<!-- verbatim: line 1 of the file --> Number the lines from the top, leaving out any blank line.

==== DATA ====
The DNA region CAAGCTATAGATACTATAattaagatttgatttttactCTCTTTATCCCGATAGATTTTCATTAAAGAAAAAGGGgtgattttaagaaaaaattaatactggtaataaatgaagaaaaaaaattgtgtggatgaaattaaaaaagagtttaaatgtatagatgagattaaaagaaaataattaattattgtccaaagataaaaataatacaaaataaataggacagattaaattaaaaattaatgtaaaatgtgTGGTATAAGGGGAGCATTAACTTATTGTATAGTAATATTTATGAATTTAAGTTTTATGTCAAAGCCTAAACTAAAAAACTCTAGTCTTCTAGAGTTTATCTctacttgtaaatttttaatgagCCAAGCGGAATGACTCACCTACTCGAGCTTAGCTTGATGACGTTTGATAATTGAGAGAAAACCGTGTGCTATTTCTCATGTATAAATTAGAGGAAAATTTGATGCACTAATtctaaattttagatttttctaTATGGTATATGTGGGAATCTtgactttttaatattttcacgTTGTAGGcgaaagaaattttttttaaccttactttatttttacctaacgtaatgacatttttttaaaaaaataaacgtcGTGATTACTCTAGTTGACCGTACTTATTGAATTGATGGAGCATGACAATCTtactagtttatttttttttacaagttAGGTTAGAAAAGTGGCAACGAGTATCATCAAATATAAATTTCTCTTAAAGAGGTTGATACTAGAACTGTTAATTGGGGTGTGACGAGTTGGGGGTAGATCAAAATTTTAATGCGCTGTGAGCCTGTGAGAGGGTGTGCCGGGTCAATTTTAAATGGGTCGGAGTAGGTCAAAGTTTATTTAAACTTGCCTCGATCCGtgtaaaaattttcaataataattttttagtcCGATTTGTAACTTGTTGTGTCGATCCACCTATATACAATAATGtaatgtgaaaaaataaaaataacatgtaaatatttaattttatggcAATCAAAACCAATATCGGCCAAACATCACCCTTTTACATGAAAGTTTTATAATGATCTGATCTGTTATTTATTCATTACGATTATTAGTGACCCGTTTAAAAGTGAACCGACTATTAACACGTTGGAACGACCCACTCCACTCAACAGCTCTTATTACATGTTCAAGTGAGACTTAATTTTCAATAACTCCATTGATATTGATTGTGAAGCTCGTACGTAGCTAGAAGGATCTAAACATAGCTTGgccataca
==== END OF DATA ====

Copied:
The DNA region CAAGCTATAGATACTATAattaagatttgatttttactCTCTTTATCCCGATAGATTTTCATTAAAGAAAAAGGGgtgattttaagaaaaaattaatactggtaataaatgaagaaaaaaaattgtgtggatgaaattaaaaaagagtttaaatgtatagatgagattaaaagaaaataattaattattgtccaaagataaaaataatacaaaataaataggacagattaaattaaaaattaatgtaaaatgtgTGGTATAAGGGGAGCATTAACTTATTGTATAGTAATATTTATGAATTTAAGTTTTATGTCAAAGCCTAAACTAAAAAACTCTAGTCTTCTAGAGTTTATCTctacttgtaaatttttaatgagCCAAGCGGAATGACTCACCTACTCGAGCTTAGCTTGATGACGTTTGATAATTGAGAGAAAACCGTGTGCTATTTCTCATGTATAAATTAGAGGAAAATTTGATGCACTAATtctaaattttagatttttctaTATGGTATATGTGGGAATCTtgactttttaatattttcacgTTGTAGGcgaaagaaattttttttaaccttactttatttttacctaacgtaatgacatttttttaaaaaaataaacgtcGTGATTACTCTAGTTGACCGTACTTATTGAATTGATGGAGCATGACAATCTtactagtttatttttttttacaagttAGGTTAGAAAAGTGGCAACGAGTATCATCAAATATAAATTTCTCTTAAAGAGGTTGATACTAGAACTGTTAATTGGGGTGTGACGAGTTGGGGGTAGATCAAAATTTTAATGCGCTGTGAGCCTGTGAGAGGGTGTGCCGGGTCAATTTTAAATGGGTCGGAGTAGGTCAAAGTTTATTTAAACTTGCCTCGATCCGtgtaaaaattttcaataataattttttagtcCGATTTGTAACTTGTTGTGTCGATCCACCTATATACAATAATGtaatgtgaaaaaataaaaataacatgtaaatatttaattttatggcAATCAAAACCAATATCGGCCAAACATCACCCTTTTACATGAAAGTTTTATAATGATCTGATCTGTTATTTATTCATTACGATTATTAGTGACCCGTTTAAAAGTGAACCGACTATTAACACGTTGGAACGACCCACTCCACTCAACAGCTCTTATTACATGTTCAAGTGAGACTTAATTTTCAATAACTCCATTGATATTGATTGTGAAGCTCGTACGTAGCTAGAAGGATCTAAACATAGCTTGgccataca